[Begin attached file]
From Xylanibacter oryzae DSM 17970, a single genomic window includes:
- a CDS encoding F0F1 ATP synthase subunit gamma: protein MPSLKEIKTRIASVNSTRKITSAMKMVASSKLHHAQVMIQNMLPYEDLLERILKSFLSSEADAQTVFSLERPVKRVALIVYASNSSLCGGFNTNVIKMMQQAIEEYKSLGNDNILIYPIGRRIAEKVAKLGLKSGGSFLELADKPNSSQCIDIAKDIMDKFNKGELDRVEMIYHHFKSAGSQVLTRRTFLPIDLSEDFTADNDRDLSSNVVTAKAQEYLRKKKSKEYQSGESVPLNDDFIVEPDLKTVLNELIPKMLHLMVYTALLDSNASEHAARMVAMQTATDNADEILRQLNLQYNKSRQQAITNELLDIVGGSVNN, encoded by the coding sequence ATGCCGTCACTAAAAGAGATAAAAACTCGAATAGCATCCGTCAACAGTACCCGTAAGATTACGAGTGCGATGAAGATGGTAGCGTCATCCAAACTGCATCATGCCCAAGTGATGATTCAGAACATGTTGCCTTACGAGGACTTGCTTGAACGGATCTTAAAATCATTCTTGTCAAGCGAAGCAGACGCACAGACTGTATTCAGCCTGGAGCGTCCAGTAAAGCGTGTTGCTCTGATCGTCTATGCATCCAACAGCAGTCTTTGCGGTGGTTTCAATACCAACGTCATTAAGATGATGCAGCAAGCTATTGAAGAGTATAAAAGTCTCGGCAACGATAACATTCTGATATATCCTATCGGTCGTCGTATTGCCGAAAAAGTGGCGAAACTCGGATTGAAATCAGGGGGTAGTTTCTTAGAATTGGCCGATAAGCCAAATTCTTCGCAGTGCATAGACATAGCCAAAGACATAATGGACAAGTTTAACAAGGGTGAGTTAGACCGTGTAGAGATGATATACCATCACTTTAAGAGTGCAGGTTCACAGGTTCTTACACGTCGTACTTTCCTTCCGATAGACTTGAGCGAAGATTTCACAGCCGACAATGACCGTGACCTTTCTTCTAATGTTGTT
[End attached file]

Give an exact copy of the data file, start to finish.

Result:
From Xylanibacter oryzae DSM 17970, a single genomic window includes:
- a CDS encoding F0F1 ATP synthase subunit gamma: protein MPSLKEIKTRIASVNSTRKITSAMKMVASSKLHHAQVMIQNMLPYEDLLERILKSFLSSEADAQTVFSLERPVKRVALIVYASNSSLCGGFNTNVIKMMQQAIEEYKSLGNDNILIYPIGRRIAEKVAKLGLKSGGSFLELADKPNSSQCIDIAKDIMDKFNKGELDRVEMIYHHFKSAGSQVLTRRTFLPIDLSEDFTADNDRDLSSNVVTAKAQEYLRKKKSKEYQSGESVPLNDDFIVEPDLKTVLNELIPKMLHLMVYTALLDSNASEHAARMVAMQTATDNADEILRQLNLQYNKSRQQAITNELLDIVGGSVNN, encoded by the coding sequence ATGCCGTCACTAAAAGAGATAAAAACTCGAATAGCATCCGTCAACAGTACCCGTAAGATTACGAGTGCGATGAAGATGGTAGCGTCATCCAAACTGCATCATGCCCAAGTGATGATTCAGAACATGTTGCCTTACGAGGACTTGCTTGAACGGATCTTAAAATCATTCTTGTCAAGCGAAGCAGACGCACAGACTGTATTCAGCCTGGAGCGTCCAGTAAAGCGTGTTGCTCTGATCGTCTATGCATCCAACAGCAGTCTTTGCGGTGGTTTCAATACCAACGTCATTAAGATGATGCAGCAAGCTATTGAAGAGTATAAAAGTCTCGGCAACGATAACATTCTGATATATCCTATCGGTCGTCGTATTGCCGAAAAAGTGGCGAAACTCGGATTGAAATCAGGGGGTAGTTTCTTAGAATTGGCCGATAAGCCAAATTCTTCGCAGTGCATAGACATAGCCAAAGACATAATGGACAAGTTTAACAAGGGTGAGTTAGACCGTGTAGAGATGATATACCATCACTTTAAGAGTGCAGGTTCACAGGTTCTTACACGTCGTACTTTCCTTCCGATAGACTTGAGCGAAGATTTCACAGCCGACAATGACCGTGACCTTTCTTCTAATGTTGTT